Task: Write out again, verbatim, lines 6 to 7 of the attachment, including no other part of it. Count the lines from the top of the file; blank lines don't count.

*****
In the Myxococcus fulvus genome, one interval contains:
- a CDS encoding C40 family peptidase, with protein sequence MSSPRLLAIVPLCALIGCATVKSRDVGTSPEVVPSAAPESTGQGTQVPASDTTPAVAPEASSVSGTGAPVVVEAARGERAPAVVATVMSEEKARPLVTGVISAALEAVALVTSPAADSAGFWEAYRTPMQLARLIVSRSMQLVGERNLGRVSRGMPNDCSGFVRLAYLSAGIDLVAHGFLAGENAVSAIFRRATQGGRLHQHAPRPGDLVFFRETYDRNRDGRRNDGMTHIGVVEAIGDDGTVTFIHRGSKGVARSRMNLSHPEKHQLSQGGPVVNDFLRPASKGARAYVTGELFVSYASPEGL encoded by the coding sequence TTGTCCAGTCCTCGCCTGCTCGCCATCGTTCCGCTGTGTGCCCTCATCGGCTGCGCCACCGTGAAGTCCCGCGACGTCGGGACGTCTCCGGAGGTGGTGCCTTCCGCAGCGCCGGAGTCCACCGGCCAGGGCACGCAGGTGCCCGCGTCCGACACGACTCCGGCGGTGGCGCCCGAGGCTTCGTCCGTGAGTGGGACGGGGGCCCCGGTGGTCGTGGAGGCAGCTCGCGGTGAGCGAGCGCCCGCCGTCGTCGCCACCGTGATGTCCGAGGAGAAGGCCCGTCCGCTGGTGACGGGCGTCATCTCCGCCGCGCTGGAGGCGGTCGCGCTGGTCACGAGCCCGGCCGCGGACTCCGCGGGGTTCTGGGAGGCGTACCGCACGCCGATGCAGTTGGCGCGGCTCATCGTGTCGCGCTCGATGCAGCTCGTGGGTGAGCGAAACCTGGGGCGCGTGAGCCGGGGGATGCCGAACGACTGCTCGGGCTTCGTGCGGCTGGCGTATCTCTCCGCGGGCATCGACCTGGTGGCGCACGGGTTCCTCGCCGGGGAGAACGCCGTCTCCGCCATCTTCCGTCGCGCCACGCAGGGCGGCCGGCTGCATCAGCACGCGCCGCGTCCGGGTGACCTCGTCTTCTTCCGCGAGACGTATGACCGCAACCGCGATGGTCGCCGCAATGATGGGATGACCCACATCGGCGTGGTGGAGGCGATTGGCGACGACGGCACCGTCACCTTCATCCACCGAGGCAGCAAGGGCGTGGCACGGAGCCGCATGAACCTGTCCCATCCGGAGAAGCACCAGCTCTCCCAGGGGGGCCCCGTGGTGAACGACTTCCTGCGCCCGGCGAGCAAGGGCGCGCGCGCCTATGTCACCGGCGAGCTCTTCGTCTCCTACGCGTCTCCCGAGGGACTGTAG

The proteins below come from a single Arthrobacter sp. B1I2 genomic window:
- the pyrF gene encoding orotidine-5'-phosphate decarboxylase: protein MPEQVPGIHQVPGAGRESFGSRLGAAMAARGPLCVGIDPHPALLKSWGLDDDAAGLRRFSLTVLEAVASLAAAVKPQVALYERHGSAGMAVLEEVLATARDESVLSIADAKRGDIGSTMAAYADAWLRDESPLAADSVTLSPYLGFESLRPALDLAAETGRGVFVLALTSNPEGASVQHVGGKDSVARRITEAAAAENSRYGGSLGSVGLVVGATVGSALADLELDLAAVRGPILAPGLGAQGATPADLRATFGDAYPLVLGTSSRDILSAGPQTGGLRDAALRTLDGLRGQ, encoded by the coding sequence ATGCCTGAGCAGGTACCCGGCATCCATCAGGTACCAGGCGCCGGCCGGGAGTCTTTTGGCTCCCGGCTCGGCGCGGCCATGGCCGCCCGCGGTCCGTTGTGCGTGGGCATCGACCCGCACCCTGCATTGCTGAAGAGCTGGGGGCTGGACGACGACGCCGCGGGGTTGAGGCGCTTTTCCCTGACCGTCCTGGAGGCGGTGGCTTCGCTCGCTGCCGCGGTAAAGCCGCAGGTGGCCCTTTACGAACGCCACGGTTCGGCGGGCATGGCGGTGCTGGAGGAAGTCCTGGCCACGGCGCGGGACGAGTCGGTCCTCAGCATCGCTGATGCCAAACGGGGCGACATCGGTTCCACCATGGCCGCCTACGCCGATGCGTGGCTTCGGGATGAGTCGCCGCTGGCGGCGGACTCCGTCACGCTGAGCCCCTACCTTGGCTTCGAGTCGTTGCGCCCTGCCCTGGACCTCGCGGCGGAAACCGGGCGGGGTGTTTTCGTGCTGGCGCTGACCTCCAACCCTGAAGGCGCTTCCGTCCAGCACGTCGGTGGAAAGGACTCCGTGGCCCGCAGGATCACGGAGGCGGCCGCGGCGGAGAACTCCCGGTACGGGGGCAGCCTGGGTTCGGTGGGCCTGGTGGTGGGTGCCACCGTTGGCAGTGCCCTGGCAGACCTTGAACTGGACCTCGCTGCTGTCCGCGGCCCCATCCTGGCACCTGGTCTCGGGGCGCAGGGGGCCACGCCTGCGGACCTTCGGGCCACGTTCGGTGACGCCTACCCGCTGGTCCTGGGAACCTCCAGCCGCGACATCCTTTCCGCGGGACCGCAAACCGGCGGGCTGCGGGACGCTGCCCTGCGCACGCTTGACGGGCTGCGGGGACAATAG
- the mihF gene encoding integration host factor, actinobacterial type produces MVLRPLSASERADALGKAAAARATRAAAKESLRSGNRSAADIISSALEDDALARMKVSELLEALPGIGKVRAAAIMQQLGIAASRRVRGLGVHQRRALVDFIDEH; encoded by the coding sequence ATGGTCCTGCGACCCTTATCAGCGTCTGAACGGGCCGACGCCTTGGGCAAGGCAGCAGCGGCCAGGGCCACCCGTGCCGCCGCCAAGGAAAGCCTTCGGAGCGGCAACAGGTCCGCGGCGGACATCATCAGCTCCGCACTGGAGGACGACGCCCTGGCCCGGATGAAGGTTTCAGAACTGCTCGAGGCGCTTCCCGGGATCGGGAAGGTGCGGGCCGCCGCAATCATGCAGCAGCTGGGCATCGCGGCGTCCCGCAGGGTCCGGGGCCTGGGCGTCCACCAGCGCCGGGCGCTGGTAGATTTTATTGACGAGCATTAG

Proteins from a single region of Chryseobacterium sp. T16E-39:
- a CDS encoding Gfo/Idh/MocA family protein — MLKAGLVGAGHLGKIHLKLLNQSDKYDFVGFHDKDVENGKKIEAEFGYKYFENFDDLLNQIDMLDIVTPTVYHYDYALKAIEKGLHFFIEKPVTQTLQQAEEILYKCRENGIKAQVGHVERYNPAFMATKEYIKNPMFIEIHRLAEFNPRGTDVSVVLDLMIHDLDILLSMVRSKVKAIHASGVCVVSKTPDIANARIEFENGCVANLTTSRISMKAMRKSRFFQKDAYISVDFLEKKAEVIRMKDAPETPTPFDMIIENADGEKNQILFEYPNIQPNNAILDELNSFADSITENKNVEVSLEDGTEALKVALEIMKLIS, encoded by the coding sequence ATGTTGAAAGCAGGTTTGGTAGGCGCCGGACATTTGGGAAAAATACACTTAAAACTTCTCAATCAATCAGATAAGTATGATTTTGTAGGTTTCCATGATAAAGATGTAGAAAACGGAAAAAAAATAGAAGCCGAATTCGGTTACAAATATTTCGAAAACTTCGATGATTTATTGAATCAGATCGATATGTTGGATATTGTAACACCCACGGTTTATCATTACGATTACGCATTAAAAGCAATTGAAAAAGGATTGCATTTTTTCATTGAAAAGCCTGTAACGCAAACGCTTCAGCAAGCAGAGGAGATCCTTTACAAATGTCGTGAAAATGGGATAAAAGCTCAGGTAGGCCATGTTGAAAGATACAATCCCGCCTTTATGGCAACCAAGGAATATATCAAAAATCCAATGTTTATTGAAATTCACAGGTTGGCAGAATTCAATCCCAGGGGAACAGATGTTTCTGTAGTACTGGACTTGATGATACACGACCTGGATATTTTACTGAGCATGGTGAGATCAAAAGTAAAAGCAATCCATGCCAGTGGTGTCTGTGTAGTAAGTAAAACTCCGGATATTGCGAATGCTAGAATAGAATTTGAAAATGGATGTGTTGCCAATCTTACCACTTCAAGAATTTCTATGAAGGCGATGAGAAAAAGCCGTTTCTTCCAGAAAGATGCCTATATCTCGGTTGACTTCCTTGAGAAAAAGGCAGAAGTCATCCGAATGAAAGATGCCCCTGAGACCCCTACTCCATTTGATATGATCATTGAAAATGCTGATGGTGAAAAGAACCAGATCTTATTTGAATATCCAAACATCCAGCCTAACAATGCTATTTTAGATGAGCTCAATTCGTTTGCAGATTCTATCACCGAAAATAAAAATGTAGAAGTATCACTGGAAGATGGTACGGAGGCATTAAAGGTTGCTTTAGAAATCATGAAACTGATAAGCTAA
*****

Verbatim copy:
Proteins from a single region of Chryseobacterium sp. T16E-39:
- a CDS encoding Gfo/Idh/MocA family protein — MLKAGLVGAGHLGKIHLKLLNQSDKYDFVGFHDKDVENGKKIEAEFGYKYFENFDDLLNQIDMLDIVTPTVYHYDYALKAIEKGLHFFIEKPVTQTLQQAEEILYKCRENGIKAQVGHVERYNPAFMATKEYIKNPMFIEIHRLAEFNPRGTDVSVVLDLMIHDLDILLSMVRSKVKAIHASGVCVVSKTPDIANARIEFENGCVANLTTSRISMKAMRKSRFFQKDAYISVDFLEKKAEVIRMKDAPETPTPFDMIIENADGEKNQILFEYPNIQPNNAILDELNSFADSITENKNVEVSLEDGTEALKVALEIMKLIS, encoded by the coding sequence ATGTTGAAAGCAGGTTTGGTAGGCGCCGGACATTTGGGAAAAATACACTTAAAACTTCTCAATCAATCAGATAAGTATGATTTTGTAGGTTTCCATGATAAAGATGTAGAAAACGGAAAAAAAATAGAAGCCGAATTCGGTTACAAATATTTCGAAAACTTCGATGATTTATTGAATCAGATCGATATGTTGGATATTGTAACACCCACGGTTTATCATTACGATTACGCATTAAAAGCAATTGAAAAAGGATTGCATTTTTTCATTGAAAAGCCTGTAACGCAAACGCTTCAGCAAGCAGAGGAGATCCTTTACAAATGTCGTGAAAATGGGATAAAAGCTCAGGTAGGCCATGTTGAAAGATACAATCCCGCCTTTATGGCAACCAAGGAATATATCAAAAATCCAATGTTTATTGAAATTCACAGGTTGGCAGAATTCAATCCCAGGGGAACAGATGTTTCTGTAGTACTGGACTTGATGATACACGACCTGGATATTTTACTGAGCATGGTGAGATCAAAAGTAAAAGCAATCCATGCCAGTGGTGTCTGTGTAGTAAGTAAAACTCCGGATATTGCGAATGCTAGAATAGAATTTGAAAATGGATGTGTTGCCAATCTTACCACTTCAAGAATTTCTATGAAGGCGATGAGAAAAAGCCGTTTCTTCCAGAAAGATGCCTATATCTCGGTTGACTTCCTTGAGAAAAAGGCAGAAGTCATCCGAATGAAAGATGCCCCTGAGACCCCTACTCCATTTGATATGATCATTGAAAATGCTGATGGTGAAAAGAACCAGATCTTATTTGAATATCCAAACATCCAGCCTAACAATGCTATTTTAGATGAGCTCAATTCGTTTGCAGATTCTATCACCGAAAATAAAAATGTAGAAGTATCACTGGAAGATGGTACGGAGGCATTAAAGGTTGCTTTAGAAATCATGAAACTGATAAGCTAA